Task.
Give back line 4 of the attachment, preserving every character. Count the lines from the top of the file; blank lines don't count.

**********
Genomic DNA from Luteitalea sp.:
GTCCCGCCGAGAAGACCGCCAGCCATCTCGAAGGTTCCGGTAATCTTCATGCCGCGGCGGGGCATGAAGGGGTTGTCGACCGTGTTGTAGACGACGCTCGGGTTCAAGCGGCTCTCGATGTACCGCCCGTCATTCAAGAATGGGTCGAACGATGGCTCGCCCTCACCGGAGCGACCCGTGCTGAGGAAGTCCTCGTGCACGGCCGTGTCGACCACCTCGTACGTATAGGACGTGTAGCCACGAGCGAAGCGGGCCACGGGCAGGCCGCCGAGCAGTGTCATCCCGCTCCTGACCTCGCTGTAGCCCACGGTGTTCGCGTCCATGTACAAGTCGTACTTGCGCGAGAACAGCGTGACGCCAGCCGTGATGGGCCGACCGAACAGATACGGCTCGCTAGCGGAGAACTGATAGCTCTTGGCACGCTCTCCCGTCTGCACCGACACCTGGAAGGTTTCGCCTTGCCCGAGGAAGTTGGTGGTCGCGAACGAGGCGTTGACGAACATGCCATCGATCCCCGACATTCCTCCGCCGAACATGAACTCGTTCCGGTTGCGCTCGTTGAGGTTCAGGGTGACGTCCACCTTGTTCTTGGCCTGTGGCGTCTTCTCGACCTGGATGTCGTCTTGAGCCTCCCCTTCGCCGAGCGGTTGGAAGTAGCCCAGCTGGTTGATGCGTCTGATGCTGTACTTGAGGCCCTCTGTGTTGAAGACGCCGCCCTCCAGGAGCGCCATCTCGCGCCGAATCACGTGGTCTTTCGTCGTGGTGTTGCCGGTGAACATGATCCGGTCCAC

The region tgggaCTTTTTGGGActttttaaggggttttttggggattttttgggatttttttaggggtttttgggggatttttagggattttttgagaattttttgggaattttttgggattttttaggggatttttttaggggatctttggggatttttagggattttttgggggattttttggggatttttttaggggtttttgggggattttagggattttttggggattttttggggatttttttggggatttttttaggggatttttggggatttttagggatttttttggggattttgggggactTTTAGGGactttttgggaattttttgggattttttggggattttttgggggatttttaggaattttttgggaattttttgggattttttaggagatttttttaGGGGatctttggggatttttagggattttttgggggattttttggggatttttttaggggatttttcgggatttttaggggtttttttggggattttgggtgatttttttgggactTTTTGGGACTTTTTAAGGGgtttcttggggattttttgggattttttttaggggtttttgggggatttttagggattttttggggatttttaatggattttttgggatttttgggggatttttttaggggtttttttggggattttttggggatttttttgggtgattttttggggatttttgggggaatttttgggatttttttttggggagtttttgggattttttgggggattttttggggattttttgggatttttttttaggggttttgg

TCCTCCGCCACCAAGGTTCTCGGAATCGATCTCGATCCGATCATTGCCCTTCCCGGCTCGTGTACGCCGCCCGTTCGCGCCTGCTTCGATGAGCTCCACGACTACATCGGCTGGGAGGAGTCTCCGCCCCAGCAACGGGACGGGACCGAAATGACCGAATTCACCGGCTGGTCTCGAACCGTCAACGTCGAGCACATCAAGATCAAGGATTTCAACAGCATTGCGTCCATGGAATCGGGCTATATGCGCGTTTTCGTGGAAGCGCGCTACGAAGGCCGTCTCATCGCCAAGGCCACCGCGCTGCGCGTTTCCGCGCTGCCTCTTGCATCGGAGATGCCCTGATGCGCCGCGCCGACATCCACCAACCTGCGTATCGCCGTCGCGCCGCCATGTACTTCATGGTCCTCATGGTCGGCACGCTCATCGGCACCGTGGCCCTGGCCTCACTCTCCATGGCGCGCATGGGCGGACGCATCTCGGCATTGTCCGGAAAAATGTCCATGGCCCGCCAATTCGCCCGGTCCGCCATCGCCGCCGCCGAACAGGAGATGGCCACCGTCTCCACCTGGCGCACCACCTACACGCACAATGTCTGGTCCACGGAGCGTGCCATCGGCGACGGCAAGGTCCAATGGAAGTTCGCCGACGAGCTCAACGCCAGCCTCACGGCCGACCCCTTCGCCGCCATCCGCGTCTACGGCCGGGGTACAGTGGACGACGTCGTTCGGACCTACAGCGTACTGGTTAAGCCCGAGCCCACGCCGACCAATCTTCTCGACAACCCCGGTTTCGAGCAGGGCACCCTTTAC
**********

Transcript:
TCCTCCGCCACCAAGGTTCTCGGAATCGATCTCGATCCGATCATTGCCCTTCCCGGCTCGTGTACGCCGCCCGTTCGCGCCTGCTTCGATGAGCTCCACGACTACATCGGCTGGGAGGAGTCTCCGCCCCAGCAACGGGACGGGACCGAAATGACCGAATTCACCGGCTGGTCTCGAACCGTCAACGTCGAGCACATCAAGATCAAGGATTTCAACAGCATTGCGTCCATGGAATCGGGCTATATGCGCGTTTTCGTGGAAGCGCGCTACGAAGGCCGTCTCATCGCCAAGGCCACCGCGCTGCGCGTTTCCGCGCTGCCTCTTGCATCGGAGATGCCCTGATGCGCCGCGCCGACATCCACCAACCTGCGTATCGCCGTCGCGCCGCCATGTACTTCATGGTCCTCATGGTCGGCACGCTCATCGGCACCGTGGCCCTGGCCTCACTCTCCATGGCGCGCATGGGCGGACGCATCTCGGCATTGTCCGGAAAAATGTCCATGGCCCGCCAATTCGCCCGGTCCGCCATCGCCGCCGCCGAACAGGAGATGGCCACCGTCTCCACCTGGCGCACCACCTACACGCACAATGTCTGGTCCACGGAGCGTGCCATCGGCGACGGCAAGGTCCAATGGAAGTTCGCCGACGAGCTCAACGCCAGCCTCACGGCCGACCCCTTCGCCGCCATCCGCGTCTACGGCCGGGGTACAGTGGACGACGTCGTTCGGACCTACAGCGTACTGGTTAAGCCCGAGCCCACGCCGACCAATCTTCTCGACAACCCCGGTTTCGAGCAGGGCACCCTTTAC